InsideOUT, La couleur du vent, and new terminology

I’m so excited!

I’ll be in Cambridge this week for the opening reception at Houghton Library for the InsideOUT exhibit on September 10th. I will also get to see the ARA Canada exhibit La couleur du vent at the North Bennet Street School before it closes on September 14th. I will see so many contemporary fine art bindings in one day, I think my head might explode. Fortunately, I already have the InsideOUT catalog and have studied La couleur du vent online.

Who is going to be at the InsideOUT reception? I can’t wait to be in the same room with so many binders, librarians, and collectors of contemporary fine art bindings.

From now on I am going to be using the term “contemporary fine art binding” instead of “design binding.” Bindings are a form of fine art. Using the term “fine art” places the bindings in an understandable framework. Art collectors and most book collectors don’t know the meaning of  the terms “design binding” or “contemporary fine binding.” The concept is too abstract. I’d like to present bookbinding within the construct of contemporary art, which is where I think it belongs. I see my change in terminology as a tiny step toward bringing bookbinding in a contemporary idiom to a wider audience.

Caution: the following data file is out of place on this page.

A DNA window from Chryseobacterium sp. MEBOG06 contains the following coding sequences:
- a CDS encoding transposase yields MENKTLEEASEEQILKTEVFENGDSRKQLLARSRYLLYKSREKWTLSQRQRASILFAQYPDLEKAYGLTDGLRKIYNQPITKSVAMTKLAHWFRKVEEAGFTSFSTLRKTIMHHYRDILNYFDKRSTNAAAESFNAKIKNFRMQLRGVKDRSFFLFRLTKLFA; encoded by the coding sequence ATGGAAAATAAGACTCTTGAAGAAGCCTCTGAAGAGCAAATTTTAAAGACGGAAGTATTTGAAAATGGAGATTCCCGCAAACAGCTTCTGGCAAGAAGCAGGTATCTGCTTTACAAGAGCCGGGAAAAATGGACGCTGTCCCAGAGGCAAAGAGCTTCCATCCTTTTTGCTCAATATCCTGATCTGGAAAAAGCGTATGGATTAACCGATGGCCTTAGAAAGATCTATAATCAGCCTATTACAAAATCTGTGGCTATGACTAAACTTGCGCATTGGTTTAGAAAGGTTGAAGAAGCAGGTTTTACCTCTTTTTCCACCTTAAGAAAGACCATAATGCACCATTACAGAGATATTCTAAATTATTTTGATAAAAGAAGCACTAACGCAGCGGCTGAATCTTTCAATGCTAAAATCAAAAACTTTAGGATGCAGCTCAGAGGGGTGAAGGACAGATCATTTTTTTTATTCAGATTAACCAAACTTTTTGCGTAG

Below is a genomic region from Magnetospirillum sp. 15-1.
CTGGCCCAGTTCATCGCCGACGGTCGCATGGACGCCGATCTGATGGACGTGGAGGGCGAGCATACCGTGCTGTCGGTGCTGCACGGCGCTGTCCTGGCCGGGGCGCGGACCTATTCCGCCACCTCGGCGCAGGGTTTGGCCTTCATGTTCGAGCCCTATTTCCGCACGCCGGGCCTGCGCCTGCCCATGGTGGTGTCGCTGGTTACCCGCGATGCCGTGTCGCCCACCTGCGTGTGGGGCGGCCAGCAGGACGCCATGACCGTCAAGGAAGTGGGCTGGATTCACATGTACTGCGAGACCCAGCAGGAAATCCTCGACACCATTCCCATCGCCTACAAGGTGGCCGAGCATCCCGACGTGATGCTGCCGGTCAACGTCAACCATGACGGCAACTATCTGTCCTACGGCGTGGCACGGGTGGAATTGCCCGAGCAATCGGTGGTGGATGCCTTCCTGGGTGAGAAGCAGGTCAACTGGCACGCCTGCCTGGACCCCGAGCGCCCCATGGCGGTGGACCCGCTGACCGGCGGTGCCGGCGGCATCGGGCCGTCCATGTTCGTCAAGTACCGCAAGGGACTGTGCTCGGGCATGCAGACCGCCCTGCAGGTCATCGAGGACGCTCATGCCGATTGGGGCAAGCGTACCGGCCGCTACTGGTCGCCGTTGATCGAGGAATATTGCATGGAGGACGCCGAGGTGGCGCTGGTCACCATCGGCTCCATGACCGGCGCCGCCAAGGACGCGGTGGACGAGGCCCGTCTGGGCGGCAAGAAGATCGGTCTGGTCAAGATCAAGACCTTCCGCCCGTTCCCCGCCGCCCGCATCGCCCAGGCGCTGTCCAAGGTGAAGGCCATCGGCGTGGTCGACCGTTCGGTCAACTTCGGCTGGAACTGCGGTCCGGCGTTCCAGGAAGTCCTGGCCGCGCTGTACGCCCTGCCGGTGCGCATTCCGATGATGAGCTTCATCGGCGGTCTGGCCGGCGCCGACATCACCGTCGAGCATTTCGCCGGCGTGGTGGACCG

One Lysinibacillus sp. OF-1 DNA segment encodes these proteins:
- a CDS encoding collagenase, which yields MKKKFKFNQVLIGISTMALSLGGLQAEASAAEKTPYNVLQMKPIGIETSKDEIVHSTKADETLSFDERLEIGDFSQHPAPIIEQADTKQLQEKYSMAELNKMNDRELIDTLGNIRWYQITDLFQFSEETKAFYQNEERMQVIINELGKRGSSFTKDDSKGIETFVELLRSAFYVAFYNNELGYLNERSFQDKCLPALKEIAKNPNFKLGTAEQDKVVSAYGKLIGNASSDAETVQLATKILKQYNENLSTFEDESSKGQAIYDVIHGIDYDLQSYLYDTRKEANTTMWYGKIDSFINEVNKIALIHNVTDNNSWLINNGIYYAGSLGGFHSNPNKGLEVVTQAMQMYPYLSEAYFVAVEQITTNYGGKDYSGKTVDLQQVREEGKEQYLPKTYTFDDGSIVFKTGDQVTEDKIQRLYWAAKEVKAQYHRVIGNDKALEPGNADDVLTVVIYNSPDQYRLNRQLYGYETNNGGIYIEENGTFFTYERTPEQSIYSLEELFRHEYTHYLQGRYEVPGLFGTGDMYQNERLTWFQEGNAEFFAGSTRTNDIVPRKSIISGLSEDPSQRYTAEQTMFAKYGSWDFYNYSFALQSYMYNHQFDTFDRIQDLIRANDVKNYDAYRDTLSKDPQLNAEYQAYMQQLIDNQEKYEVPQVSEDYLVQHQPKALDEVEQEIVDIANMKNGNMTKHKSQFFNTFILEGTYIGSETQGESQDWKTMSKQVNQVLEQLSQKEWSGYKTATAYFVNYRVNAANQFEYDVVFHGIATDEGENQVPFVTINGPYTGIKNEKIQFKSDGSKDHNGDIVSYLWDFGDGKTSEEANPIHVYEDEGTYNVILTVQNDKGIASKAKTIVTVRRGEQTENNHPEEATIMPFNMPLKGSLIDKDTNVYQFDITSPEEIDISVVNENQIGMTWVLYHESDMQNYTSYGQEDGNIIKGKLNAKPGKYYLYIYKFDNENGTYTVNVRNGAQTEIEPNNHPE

That’s what we all want, isn’t it? A wider audience for the amazing work binders are turning out these days?

Houghton_Library_-_Harvard_University_-_IMG_0095
Houghton Library, Harvard University

Holiday Miscellany

It’s December and I work in a retail establishment. Have pity.

Here are some tidbits to tide you over until I can write a real post:

Giard Water

Christine Giard and Uriel Cidor have joined forces with Gavin Dovey at Paper Dragon Books, which shall henceforth be referred to as the United Nations of Bookbinding. It’s the makings of a sitcom: a Brit, a Frenchwoman, an Israeli (and sometimes a Dominican tailor/baseball player) share a bindery and hijinks ensue. Someone write a treatment, please.

Design Bookbinders (UK) licentiate Hannah Brown is in North America. She will be in New York this week. We have a date at The Morgan Library to do some binding research. First up, a few bindings incorporating embroidery on leather. If you know Hannah’s work, you’ll know why this might be of interest. Then we are going to examine five Deborah Evetts design bindings. There are hundreds of Deborah Evetts works at The Morgan, as she was their conservator for many, many years. Naturally, they are mostly enclosures and conservation binding. However, there was a great collector, Julia P. Wightman, who donated approximately 1800 items to the library. The collection includes miniatures, early children’s books, ephemera and books relating to binding, and design bindings, including some by Deborah Evetts. I hope Hannah takes good photos because we all know by now that I don’t.

Please note that I have not posted the photos I took at NBSS of Polly Lada-Mocarski bindings. They will not be appearing.

New acquisitions:

Scan 16Hand Bookbinding Today, an international art, 1978.